The scene opens with panic. A down on his luck samurai is dead by his own hand. So destitute was he, that he’s hanged himself – armed only with a bamboo sword he couldn’t even die in a manner befitting his social class. People are beginning to wonder if this is an “unlucky” street – this has been the third such suicide of recent times. Meanwhile, barber and upstart Shinzo has been conducting secret gambling sessions in local kingpin Yatagoro’s territory so his guys are out for blood. Neighbouring ronin Unno, whose wife manufactures the titular paper balloons, is convinced that a low level samurai who owes his status to the support of Unno’s now deceased father will help him as soon as he reads the letter his father wrote on his deathbed. Mori, however, is in no way interested and is currently in negotiations to “adopt” the daughter of a local merchant so she can be married to a noble samurai who otherwise would lose face in marrying down. Said daughter, Omoka, is not happy about this arrangement as she is in love with her father’s clerk, Chushichi. When Shinzo decides to kidnap Omoka, getting Unno involved by hiding her at his house, a series of unfortunate consequences ensue.

The world of the jidaigeki is often an idealised one. Centring on the higher echelons, they paint a picture of noble warriors bravely standing up for honour and justice whilst displaying fearsome loyalty to their feudal lords. This is no such idyll – this is a slum where the social classes mingle freely but with invisible barriers still dividing one from the other. The samurai were already in decline and so it was not unusual for the men who grew up in rarified halls to suddenly find themselves cast down into the lower orders without the means to support themselves. The former samurai who hangs himself at the beginning has had enough, evidently, having sold even his sword he finds himself unable to go on.

Unno is in a similarly desperate situation, reliant on the pittance his wife earns making the paper balloons. He still thinks Mori will obey ancient social codes and repay his father’s kindness by supporting him, but Mori has no use for him now and no inclination to follow the ideals of honour which underpin the samurai word. Unno is experiencing a rude awakening to Edo era hypocrisy. In making a rash decision to go along with Shinzo’s scheme, he damns himself in every conceivable way – by dishonouring himself as a samurai, by indulging in illegality, and in merely being a party to someone’s else’s underhanded scheme. “Samurai are wicked these days” say some of the neighbourhood women, not noticing Unno’s wife is just returning from a few days away, unaware of what her husband has been up to in her absence.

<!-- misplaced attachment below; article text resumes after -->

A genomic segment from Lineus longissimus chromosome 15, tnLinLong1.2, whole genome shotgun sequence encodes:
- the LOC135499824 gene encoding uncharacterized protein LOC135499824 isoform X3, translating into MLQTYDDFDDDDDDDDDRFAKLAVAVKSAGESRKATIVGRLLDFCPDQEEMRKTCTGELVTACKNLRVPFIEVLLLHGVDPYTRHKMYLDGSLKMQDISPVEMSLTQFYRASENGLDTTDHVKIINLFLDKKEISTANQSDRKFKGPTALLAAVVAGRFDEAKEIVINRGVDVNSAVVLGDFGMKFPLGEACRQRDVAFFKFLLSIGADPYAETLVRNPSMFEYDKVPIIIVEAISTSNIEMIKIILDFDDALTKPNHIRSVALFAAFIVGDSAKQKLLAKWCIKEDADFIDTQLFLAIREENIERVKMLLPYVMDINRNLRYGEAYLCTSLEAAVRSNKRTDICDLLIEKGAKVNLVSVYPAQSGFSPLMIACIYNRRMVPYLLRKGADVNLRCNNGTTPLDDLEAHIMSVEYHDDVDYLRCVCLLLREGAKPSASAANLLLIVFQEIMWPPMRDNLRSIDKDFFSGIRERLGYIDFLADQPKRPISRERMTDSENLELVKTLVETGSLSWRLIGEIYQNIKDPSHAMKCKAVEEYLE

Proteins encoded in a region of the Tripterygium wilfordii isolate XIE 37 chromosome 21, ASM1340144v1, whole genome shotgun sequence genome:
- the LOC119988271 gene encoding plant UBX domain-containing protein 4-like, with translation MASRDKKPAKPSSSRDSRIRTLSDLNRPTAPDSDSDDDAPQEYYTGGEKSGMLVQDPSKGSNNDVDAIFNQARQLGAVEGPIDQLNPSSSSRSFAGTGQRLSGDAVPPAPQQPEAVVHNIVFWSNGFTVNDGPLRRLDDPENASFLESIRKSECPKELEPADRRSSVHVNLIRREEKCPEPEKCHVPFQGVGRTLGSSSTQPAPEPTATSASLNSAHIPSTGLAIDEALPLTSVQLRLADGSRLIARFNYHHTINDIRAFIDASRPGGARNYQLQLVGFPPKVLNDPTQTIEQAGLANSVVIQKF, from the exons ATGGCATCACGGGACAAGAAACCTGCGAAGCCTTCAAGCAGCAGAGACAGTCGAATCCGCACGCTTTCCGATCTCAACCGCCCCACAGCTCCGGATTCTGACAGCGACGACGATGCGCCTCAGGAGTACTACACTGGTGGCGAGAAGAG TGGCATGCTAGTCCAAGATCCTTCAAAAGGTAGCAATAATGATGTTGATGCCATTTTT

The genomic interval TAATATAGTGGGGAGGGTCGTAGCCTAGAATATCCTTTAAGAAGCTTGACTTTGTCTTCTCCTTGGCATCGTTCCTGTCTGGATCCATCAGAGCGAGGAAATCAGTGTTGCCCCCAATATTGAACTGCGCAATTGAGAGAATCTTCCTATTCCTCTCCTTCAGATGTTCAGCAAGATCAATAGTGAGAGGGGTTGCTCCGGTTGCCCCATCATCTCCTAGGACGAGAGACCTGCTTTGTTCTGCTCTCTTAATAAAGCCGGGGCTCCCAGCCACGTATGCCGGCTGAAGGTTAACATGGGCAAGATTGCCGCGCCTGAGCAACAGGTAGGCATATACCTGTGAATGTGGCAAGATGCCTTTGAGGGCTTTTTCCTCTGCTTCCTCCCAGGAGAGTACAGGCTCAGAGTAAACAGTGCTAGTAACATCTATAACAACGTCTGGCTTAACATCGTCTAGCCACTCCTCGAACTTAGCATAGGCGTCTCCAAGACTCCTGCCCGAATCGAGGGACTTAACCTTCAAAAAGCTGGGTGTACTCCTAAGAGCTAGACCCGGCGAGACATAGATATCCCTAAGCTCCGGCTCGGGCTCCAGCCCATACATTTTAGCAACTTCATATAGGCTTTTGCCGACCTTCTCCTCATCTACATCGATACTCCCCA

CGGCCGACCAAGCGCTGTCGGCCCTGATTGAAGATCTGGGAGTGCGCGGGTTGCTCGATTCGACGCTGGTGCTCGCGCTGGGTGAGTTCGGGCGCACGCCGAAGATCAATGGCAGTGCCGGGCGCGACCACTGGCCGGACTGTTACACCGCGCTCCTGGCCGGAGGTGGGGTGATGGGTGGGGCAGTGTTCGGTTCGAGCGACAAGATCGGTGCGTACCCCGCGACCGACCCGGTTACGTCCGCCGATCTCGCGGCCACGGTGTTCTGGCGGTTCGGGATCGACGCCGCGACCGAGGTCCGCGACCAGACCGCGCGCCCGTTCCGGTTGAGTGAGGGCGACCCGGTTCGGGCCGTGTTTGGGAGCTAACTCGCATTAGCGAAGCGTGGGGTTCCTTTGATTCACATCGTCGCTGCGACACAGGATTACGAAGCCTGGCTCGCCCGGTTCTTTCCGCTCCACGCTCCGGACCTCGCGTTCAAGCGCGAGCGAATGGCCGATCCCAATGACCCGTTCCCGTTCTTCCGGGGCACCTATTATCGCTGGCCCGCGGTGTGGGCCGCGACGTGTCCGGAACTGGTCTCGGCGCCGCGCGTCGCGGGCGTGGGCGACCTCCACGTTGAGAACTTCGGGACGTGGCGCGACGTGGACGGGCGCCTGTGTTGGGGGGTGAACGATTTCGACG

The verdict on the samurai class is damning. Honourable men without honour, they use and misuse each other but are entirely unwilling to help out even one of their own fallen on hard times. Yet men like Unno are also victims of their class, suddenly ejected from a life of comfort but with no skills to survive in world of “normal” people. Single men can become wandering ronin, drinking, fighting and whoring their way through life but married, mild mannered men like Unno are left with nothing to live on but resentment.

Yamanaka’s final feature is once again far ahead of its time more resembling the films of twenty years later than those of the mid 1930s. Aiming for a highly detailed approach closer to naturalism than the general trend of the time, Yamanka paints a vivd picture of a claustrophobic world, alive with the struggle of those desperately clawing over each other in order to survive while the landlords enjoy a life of ease in vast mansions surrounded by peace, quiet and open air. Pointedly a comment on the present more than the past, Yamanaka is getting away with much more than you would think possible in the highly pressured world of 1937 following the previous year’s failure of a complex military coup seeking to return power to the emperor in the hopes of a return to feudal style paternalistic socialism. Humanity here is a paper balloon – cheap, fragile, and often unnoticed. That it exists at all is something to be thankful for, but like a paper balloon, humanity requires careful construction and committed maintenance. The plea to the people of 1937 was clear but it is often hard to recognise the importance of so commonplace an object let alone ensure its survival.

Unsubbed clip: